The waitress scuttles over within minutes of us being seated and asks what we'd like to order. We politely ask for more time, for how can we choose when faced with options that include a fried egg and tomato sandwich ($3.80), condensed milk and peanut butter toast ($3.00), french toast ($4.50) or bacon and egg on toast with chips ($7.50)?

I do love a good Asian drinks menu, and in addition to the usual Horlicks ($3.20) and Ovaltine ($3.20), they have the hot tea and coffee mix ($3.50) I've yet to fully appreciate, as well as a hot lemon Coke ($3.80) which I'm told is very common and popular (Coke with fresh lemon heated til hot).

"Are you ready to order yet?" The waitress is quite persistent by now, a bit perplexed by our hesitation. Ching Yip customers tend to be regulars, and they know what they're having even before they've sat down on their chair.

Fried pork chop and rice with tomato sauce $9.80 daily set menu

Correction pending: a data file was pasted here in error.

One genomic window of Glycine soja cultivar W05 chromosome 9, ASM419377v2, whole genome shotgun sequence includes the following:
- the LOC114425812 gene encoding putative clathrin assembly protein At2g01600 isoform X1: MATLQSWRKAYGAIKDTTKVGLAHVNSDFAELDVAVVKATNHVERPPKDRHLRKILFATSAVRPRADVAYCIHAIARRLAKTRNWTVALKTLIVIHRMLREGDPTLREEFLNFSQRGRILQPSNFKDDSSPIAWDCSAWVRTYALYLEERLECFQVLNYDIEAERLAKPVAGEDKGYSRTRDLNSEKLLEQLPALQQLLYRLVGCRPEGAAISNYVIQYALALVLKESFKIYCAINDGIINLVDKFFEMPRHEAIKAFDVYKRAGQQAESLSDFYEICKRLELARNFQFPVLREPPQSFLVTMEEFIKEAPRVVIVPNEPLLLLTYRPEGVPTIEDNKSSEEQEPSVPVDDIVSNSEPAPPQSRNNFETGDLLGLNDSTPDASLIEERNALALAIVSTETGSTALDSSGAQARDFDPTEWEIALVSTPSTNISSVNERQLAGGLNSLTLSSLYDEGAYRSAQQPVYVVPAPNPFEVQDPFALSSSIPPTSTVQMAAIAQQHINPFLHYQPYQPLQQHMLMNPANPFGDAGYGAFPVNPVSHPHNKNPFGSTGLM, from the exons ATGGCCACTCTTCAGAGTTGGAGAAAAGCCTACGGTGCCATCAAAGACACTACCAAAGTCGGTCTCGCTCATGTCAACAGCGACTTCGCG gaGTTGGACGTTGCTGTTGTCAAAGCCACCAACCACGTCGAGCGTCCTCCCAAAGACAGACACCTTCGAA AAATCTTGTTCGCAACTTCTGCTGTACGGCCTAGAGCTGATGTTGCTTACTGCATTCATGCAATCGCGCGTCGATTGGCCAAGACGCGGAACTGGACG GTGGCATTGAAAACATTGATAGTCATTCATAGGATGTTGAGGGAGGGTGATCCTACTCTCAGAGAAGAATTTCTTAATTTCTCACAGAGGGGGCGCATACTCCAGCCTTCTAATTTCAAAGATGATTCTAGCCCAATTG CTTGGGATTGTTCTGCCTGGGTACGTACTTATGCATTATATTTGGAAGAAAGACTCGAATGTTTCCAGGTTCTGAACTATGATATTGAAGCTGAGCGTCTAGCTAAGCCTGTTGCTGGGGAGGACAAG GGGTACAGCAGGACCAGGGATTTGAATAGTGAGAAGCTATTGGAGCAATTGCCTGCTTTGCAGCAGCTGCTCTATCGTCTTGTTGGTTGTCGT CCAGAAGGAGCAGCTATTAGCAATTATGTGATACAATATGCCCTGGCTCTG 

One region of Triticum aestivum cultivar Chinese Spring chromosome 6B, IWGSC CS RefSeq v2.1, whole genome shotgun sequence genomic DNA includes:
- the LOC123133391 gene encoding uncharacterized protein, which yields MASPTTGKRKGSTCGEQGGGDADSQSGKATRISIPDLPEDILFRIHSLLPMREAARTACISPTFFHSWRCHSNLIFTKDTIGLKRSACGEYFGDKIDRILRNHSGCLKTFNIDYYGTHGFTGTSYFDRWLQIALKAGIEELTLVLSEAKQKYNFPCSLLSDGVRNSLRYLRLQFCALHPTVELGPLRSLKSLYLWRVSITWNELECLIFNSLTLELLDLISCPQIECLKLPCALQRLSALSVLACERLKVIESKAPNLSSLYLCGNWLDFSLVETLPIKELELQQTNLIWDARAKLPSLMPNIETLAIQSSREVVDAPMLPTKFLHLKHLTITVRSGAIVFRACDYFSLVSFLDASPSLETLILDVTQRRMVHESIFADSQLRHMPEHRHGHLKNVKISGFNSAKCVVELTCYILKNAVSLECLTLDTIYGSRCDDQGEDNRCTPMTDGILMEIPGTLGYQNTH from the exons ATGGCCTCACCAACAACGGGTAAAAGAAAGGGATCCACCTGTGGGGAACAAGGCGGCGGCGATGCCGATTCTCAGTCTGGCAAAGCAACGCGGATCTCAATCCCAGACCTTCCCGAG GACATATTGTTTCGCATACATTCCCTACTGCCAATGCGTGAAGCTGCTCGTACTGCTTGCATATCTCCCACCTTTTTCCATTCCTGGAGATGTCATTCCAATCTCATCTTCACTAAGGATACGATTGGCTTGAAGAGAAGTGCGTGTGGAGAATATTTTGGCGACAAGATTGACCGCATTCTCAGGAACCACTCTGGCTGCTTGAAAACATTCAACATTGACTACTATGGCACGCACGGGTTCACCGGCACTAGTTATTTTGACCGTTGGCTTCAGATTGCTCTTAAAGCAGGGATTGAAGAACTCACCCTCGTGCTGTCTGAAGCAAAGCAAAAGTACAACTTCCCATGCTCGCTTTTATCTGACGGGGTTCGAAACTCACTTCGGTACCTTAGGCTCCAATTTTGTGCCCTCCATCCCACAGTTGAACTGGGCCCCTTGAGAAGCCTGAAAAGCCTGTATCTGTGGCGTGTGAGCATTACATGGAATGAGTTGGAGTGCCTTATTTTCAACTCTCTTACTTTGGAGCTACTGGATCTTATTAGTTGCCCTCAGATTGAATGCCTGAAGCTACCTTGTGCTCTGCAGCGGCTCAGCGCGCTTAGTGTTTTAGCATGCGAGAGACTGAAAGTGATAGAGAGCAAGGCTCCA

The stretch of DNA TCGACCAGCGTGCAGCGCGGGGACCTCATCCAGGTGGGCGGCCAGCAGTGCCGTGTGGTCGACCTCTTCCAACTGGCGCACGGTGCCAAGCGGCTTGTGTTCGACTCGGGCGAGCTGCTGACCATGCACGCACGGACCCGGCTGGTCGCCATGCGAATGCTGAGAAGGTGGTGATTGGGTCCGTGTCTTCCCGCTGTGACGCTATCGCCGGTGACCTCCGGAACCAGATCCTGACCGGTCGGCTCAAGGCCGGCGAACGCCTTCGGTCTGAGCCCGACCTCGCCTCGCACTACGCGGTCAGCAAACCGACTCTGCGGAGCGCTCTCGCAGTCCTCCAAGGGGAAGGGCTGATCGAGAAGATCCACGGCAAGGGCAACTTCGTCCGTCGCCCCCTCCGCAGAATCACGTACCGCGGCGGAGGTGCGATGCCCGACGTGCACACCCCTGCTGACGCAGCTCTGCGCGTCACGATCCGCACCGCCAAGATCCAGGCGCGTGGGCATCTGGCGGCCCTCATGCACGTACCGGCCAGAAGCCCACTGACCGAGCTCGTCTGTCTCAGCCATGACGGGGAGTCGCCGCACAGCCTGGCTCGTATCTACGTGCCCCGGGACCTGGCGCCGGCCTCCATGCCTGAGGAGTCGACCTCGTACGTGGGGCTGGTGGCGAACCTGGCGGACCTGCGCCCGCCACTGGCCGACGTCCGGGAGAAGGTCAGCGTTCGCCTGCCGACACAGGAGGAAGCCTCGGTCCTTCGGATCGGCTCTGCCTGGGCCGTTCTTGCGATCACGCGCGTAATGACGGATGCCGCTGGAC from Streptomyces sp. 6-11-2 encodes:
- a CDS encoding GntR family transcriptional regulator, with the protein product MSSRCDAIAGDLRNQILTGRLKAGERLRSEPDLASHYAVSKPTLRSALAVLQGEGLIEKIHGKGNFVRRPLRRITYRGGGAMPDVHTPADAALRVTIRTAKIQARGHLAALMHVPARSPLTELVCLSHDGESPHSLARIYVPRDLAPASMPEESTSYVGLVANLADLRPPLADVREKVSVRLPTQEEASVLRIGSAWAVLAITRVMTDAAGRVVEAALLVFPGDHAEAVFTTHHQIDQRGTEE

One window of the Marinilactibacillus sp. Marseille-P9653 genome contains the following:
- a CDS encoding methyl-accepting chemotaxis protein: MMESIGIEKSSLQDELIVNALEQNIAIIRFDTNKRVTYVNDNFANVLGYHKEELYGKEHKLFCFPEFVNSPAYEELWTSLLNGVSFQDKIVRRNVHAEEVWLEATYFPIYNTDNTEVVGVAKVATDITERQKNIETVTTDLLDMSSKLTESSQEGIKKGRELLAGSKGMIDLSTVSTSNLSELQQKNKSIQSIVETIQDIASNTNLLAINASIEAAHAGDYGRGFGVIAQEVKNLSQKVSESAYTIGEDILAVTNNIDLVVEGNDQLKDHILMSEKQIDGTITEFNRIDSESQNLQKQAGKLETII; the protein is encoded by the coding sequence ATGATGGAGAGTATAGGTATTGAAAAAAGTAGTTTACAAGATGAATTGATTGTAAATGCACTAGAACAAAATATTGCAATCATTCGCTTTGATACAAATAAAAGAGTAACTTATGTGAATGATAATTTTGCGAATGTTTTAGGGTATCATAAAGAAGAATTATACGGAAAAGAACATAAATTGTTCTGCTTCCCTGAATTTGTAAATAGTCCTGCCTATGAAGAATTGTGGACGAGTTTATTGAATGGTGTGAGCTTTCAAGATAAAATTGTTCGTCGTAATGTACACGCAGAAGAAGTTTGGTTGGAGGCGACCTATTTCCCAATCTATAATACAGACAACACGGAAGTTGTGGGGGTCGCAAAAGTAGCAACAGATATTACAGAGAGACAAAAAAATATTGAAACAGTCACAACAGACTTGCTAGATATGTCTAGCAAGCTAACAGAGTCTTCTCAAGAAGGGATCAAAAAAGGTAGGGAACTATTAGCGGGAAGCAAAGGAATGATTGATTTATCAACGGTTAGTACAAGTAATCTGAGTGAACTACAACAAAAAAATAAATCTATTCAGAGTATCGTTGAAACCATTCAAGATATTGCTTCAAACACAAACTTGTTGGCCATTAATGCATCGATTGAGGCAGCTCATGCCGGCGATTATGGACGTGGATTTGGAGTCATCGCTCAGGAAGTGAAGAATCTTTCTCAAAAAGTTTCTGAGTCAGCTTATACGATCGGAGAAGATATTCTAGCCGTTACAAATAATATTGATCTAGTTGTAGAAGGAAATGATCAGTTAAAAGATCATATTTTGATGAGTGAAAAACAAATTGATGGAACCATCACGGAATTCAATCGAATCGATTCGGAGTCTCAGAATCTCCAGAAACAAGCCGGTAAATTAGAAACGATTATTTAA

The G-man and I take the easy option. The Daily Set Menu includes a house soup, rice dish and tea or coffee. The soup of the day is a clear pork broth that comes with bits of pork, pork bones and halved lengths of fresh sugar cane.

The fried pork chop and rice with tomato sauce comes in neon orange, the glossy thick sauce shimmering over the mound of white rice and deep-fried pork chop. The pork chop is tender with a delicious golden crust that's made somewhat soggy by the generous slather of sweet and sour tomato sauce. This is Hong Kong comfort food. Chewing is always an option.

Ceylon tea Hong Kong style $3.00 or included in the $9.80 daily set menu